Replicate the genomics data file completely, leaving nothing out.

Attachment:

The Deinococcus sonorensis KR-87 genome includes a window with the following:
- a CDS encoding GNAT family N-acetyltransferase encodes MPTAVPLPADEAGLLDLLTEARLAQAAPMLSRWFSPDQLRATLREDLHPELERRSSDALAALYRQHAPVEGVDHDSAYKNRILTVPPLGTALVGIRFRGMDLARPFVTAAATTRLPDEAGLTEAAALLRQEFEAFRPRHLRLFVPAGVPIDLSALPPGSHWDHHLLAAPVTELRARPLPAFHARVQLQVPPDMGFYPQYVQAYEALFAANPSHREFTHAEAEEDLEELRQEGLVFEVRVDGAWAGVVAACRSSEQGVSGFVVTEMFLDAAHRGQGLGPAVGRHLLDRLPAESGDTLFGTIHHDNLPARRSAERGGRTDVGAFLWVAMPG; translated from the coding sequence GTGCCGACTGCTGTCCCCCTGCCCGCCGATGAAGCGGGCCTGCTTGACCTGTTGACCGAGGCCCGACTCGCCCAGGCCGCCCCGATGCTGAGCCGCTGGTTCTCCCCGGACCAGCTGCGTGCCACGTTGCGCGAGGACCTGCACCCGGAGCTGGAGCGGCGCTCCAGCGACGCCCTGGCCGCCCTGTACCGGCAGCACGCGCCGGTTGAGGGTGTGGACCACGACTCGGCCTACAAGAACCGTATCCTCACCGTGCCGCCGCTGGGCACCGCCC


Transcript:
The Deinococcus sonorensis KR-87 genome includes a window with the following:
- a CDS encoding GNAT family N-acetyltransferase encodes MPTAVPLPADEAGLLDLLTEARLAQAAPMLSRWFSPDQLRATLREDLHPELERRSSDALAALYRQHAPVEGVDHDSAYKNRILTVPPLGTALVGIRFRGMDLARPFVTAAATTRLPDEAGLTEAAALLRQEFEAFRPRHLRLFVPAGVPIDLSALPPGSHWDHHLLAAPVTELRARPLPAFHARVQLQVPPDMGFYPQYVQAYEALFAANPSHREFTHAEAEEDLEELRQEGLVFEVRVDGAWAGVVAACRSSEQGVSGFVVTEMFLDAAHRGQGLGPAVGRHLLDRLPAESGDTLFGTIHHDNLPARRSAERGGRTDVGAFLWVAMPG; translated from the coding sequence GTGCCGACTGCTGTCCCCCTGCCCGCCGATGAAGCGGGCCTGCTTGACCTGTTGACCGAGGCCCGACTCGCCCAGGCCGCCCCGATGCTGAGCCGCTGGTTCTCCCCGGACCAGCTGCGTGCCACGTTGCGCGAGGACCTGCACCCGGAGCTGGAGCGGCGCTCCAGCGACGCCCTGGCCGCCCTGTACCGGCAGCACGCGCCGGTTGAGGGTGTGGACCACGACTCGGCCTACAAGAACCGTATCCTCACCGTGCCGCCGCTGGGCACCGCCC